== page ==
Experimental music, photography, and adventures

A scenic summer ramble

Wednesday, July 7th, 2010

I had Monday off for the holiday. After Saturday’s 80-mile hammerfest and Sunday’s mountain biking, I wasn’t feeling particularly energetic, so I thought a slower-paced ramble with lots of photo opportunities would be ideal, and put together a couple of rough route options of roughly 25 and 40 miles. The routes also had me exploring some new roads. When I got to the decision point, I was still feeling a bit sluggish, but I was having too much fun to stop, so I went for the full 40 or so miles. Here’s the route I ended up riding. As you can see in the elevation profile, it was VERY hilly, never flat for very long at all.

I’ve been enjoying the red lenses in my new sunglasses. I tried to replicate the effect in my photos. It’s not perfect, but it gives you some idea of the experience.






I turned onto Duvall Road; it was my first time riding on this road. It parallels Koontz for a while, where I rode recently. This road had some nice rolling hills and views of some fields.




Then the road turned and met up with Koontz, where I had a tough climb. I just took my time and didn’t push it too much.


I made my way over to Evans Road, which had more rolling hills, but mostly it was downhill and had some wonderful views from the top of a ridge.


I went up to the small town of Stanford in search of water, and found some at the fire station.

Then I went back to explore the rest of Burch Road. It had a few significant ups and downs.



I saw a nice gravel road or driveway, not sure which, but I did not stop to explore.


I reached the top of a ridge …


… but almost immedately, I plunged down a steep hill, into a cool, shaded valley.


I was hoping I would stay on flat ground a little bit, but the road climbed back up again very soon.


I reached a ridgetop, with more fields. It was flat-ish and lovely … though hot, with very little shade.



At the bottom of a hill, I found a disgusting pond covered in a thick layer of green.


And, of course, then had to climb back up.



I stopped again on the next ridge when I found a small but steep gravel road going off to the side. There was a gate, and it was open and didn’t have any “No Trespassing” signs or anything. I didn’t take the time to explore this time, but I wonder where that goes, and who owns it. It looked too steep to ride, possibly, anyway.


Soon the road became Mount Zion Road and I came upon one of the best views of the entire ride as the road turned and the view opened up to a valley in front of me, hills in the distance, and fields in between. I was enjoying myself immensely. My recent fast group rides have been great for training purposes, but this is why I ride.




After a lovely trip down that hill, I explored some more new roads, taking Lee Philips Road to Snow Road. I should mention that throughout this entire ride, the pavement was abysmal. Tons of potholes, rough patch jobs, sand, gravel, and other debris on the roads. My road bike did fine with all of it. It would have been smoother on the Trucker, I’m sure, but the hills would have been even more punishing.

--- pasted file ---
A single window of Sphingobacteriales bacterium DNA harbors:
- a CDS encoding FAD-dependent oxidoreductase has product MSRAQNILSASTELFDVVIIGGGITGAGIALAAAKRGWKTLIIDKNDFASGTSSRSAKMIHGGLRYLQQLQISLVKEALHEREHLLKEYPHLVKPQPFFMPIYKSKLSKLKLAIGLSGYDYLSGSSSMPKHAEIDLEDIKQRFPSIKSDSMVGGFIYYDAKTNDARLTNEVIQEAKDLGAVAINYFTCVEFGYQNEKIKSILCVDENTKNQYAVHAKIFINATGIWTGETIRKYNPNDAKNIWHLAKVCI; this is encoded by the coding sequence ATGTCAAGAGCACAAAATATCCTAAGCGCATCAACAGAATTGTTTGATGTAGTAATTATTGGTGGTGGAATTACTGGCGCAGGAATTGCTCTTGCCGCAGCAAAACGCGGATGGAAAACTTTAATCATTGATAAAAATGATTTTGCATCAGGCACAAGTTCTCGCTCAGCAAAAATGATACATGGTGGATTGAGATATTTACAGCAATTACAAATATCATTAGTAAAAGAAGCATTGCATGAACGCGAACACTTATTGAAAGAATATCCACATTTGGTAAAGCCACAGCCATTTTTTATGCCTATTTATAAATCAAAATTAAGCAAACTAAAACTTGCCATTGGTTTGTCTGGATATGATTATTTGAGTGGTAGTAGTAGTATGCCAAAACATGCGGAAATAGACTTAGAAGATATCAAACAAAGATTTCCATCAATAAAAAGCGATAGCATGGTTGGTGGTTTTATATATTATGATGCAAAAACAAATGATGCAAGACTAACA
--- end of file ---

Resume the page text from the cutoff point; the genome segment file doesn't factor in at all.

Soon, Snow Road became Popcorn Road and now I was in somewhat familiar territory.


I didn’t take many photos during the next leg of my ride because I’ve photographed it before, and it was getting very hot and I wanted to get home before the hottest part of the day. I stopped in Harrodsburg for food and water, then backtracked to Ketcham Road, where I have ridden before a little bit, but wanted to see more.

Ketcham continued the pattern of endless ups and downs, with a few more nice views, to boot.



In this next shot, you can see the Victor-Oolitic quarry. I have stood/ridden right across the top of it, on previous rides. In fact, I had been there on Saturday. It was interesting to see it from another angle.






Soon I reached Fluck Mill Road.




I found my way home. Along the way, I saw a beaver standing near Clear Creek. I don’t see beavers around here very often, so that was a great way to end the ride.

This was a fantastic ride. Thanks to the heat and all the climbing, it wasn’t quite the low-key ride I had thought about beforehand, but I enjoyed riding at a slower pace and making good use of my camera.

4 Responses to “A scenic summer ramble”

  1. Chris Says:

    Nice report. I enjoy comparing your riding terrain with mine. From the photos, it appears that you’ve got more trees and your hills are bigger, but there are a lot of similarities. I enjoy the views from the ridge tops I climb. Of course, I’m guessing I don’t have to climb as much to get there.

  2. Tim S Says:

    Nice pics. You must be lovin’ that new ride! I think the effort to build up better conditioning is a good one. It makes the “slow down” rides that much easier and more pleasant. I just have to make myself push. It’s not that much fun, at least for me.

  3. Apertome Says:

    It’s hard for me to make myself ride hard, too. The group rides are great for that. And I’m finding that I can get into that mindset enough that they are fun — an entirely different kind of ride, but still fun.

  4. John Says:

    I have boats on my rides, you have hills. Lots of hills. It seems like we go on lots of quests during our rides. Looking for water, or food, or a road sign.

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